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Intergraph now in PCs, notebooks

The workstation maker unveils its first notebook and low-cost PCs after a legal ruling says it will have a supply of Intel processors.

Intergraph unveiled its first notebook and low-cost PCs in the wake of a legal ruling that ensures that the company will have a supply of Intel processors to use in the systems.

The new products are part of an effort by the Alabama company, primarily known for its high-end workstations and graphics products, to move more into the mainstream of the PC market.

Last Friday, a federal appeals court upheld an earlier injunction that said Intel must resume shipments of processors to Intergraph even as Intergraph's lawsuit against the chipmaker proceeds.

Today, the company unveiled the TD-100 PC for the corporate market, which includes a 166-MHz Pentium MMX processor and a 2.1GB hard drive for $949. Intergraph also unveiled the TD-50, its first notebook, which will ship with a 166-MHz Pentium processor and 12.1-inch dual-scan display for $1,995.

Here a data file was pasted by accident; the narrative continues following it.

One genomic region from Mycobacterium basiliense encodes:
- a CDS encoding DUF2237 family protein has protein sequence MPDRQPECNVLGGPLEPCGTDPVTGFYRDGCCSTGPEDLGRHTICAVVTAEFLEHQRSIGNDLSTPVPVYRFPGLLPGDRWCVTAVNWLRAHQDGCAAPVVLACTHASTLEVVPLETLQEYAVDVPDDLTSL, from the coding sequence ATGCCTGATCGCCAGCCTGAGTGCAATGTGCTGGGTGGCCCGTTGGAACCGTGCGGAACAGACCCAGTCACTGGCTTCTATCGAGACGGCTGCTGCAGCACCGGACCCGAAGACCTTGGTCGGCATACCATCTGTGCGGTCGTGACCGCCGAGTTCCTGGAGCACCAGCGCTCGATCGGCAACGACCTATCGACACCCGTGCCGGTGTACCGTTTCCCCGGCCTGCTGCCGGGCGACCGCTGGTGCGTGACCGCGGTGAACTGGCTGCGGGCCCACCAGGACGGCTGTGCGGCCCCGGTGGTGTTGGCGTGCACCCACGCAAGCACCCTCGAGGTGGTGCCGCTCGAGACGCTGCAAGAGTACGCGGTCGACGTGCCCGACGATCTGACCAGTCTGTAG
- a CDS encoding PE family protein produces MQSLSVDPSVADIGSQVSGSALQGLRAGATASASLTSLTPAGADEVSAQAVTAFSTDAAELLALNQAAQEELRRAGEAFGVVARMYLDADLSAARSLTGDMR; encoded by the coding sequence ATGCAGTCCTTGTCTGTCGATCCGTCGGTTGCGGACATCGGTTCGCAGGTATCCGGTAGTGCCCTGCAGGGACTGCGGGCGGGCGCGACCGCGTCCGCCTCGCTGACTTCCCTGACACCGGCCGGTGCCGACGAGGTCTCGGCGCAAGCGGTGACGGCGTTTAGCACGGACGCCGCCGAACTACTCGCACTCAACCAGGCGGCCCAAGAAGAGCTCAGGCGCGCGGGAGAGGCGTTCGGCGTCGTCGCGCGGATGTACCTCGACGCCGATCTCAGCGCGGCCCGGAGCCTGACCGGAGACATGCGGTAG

"These are complementary products to the workstations and servers we already offer," said Shelley Miller, a company spokeswoman. Noting that many customers are looking to work with a single vendor, she said the additions to the product line would enable customers to get hardware and software technical support from one vendor.

"They have seen a move towards hardware standardization among their customers, and they are looking to step in and address that by offering desktops downstream of their workstations. They saw the potential for their niche eroding," said Kevin Hause, senior analyst with International Data Corporation.

Intergraph's previous efforts to sell desktops have been hurt by waffling between selling the systems through their workstation resellers and selling the systems direct, Hause added.

Intergraph also announced the InterServe 800, a new server that ships with either one or two Pentium II processors, 32MB of memory, and a 4GB hard disk drive starting at $5,700.

Last year, Intergraph filed a federal lawsuit against Intel alleging that the Santa Clara, California, company cut off its supply of microprocessors because it refused to license Intel its "Clipper" technology. (Intel is an investor in CNET: The Computer Network.)